DALLAS COUNTY (CBSDFW.COM) – One in three community college students reportedly goes without food regularly, putting them in a category of being “food insecure,” or lacking consistent access to nutritional foods.
Saying that it must be difficult to concentrate when your “hangry” and recognizing the new reality on campuses across the country the Dallas County Community College District (DCCCD) is tackling the issue head-on by rolling out a new mobile food pantry.READ MORE: Texas Lawmakers Debating Redistricting As Third Special Session Begins At State Capitol
Partnering with the North Texas Food Bank and H-E-B/Central Market, DCCCD students will now have access to the truck at least once a month. Food being offered — for free — will include fresh fruit, vegetables and other items meant to offer nutritious snacks and help students prepare their own healthy meals at home.
Across Dallas County some 22,000 students were identified as being food insecure in 2018.READ MORE: A Closer Look At 4 Drugs Used To Treat COVID-19; What Really Works?
CBS 11 News spoke with student Malen Blackman who explained how the focus on meeting academic requirements sometimes results in neglecting personal needs. “We spend a lot of our time studying, after hours, up all night and sometimes you don’t have time to eat before class starts,” he said. “To have people come out here and help us out like this is great.”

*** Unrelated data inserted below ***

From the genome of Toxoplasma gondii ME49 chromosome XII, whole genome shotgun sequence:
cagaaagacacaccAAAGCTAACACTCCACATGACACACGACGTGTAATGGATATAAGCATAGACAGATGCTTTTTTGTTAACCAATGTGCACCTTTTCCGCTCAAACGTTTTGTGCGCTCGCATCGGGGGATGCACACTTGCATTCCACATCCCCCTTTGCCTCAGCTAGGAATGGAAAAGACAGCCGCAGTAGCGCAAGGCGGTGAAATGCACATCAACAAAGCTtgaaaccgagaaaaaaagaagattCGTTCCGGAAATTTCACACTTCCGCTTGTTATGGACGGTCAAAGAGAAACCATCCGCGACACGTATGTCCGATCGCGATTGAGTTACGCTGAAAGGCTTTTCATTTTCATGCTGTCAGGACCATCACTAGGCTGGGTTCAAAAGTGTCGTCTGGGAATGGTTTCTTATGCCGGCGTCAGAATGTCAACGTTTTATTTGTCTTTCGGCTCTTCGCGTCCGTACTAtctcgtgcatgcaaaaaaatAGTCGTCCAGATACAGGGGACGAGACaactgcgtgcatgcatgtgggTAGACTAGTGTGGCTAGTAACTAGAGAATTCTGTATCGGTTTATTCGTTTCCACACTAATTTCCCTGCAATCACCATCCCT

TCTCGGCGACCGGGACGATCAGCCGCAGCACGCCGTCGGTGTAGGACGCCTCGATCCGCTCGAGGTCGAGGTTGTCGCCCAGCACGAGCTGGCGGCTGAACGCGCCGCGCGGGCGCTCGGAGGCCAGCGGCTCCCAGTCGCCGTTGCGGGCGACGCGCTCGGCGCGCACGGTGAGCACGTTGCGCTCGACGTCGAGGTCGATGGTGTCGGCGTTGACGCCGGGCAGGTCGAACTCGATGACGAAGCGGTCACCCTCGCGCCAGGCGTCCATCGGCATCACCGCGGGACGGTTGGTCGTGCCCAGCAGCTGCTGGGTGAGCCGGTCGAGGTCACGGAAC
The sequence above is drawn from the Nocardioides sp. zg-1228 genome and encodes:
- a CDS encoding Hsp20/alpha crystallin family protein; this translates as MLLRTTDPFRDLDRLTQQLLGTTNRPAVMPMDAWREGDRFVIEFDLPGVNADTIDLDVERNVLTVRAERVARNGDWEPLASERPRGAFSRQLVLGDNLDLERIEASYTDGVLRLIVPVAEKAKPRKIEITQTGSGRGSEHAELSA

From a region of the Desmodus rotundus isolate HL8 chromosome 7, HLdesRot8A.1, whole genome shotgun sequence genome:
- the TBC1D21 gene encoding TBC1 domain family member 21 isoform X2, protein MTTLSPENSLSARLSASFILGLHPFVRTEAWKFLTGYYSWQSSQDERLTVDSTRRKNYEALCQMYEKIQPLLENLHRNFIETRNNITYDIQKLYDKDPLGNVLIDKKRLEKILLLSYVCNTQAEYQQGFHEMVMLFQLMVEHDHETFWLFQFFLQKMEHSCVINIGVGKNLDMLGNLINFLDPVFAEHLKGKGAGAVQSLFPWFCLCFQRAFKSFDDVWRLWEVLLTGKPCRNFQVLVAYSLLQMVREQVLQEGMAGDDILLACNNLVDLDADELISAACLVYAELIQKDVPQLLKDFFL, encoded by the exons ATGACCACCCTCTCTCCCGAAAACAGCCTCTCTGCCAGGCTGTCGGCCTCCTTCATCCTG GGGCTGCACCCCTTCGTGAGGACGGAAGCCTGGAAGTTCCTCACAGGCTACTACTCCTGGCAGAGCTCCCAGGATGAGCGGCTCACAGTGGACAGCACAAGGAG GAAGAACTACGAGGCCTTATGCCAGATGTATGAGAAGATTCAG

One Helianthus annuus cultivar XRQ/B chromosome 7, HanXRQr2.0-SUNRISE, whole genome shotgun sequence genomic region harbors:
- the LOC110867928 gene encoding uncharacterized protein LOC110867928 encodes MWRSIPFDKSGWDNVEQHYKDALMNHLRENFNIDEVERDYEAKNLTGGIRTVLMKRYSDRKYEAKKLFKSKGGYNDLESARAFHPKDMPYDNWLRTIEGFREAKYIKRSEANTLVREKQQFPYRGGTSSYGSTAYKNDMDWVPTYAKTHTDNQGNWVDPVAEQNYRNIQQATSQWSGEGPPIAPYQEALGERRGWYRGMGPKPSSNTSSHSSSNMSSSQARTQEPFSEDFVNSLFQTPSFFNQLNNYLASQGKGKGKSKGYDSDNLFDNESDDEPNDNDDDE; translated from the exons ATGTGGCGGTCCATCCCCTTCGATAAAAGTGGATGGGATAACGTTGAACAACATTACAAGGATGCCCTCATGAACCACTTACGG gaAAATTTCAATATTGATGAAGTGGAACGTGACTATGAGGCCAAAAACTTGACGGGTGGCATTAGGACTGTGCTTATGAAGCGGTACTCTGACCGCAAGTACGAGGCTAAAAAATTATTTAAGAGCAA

In addition to each DCCCD campus stocking a brick-and-mortar food pantry, the mobile food truck will stop at all of the district’s seven college campuses.
Administrators say anyone can take advantage of the food bank or food pantry resources, you’ll simply have to provide your name, date of birth, and number of people in your household. The information provided isn’t shared with anyone and no one will be asked for proof of need, income or immigration status.MORE NEWS: Border Patrol Agents Find Migrants Using Storm Drain To Enter Texas Illegally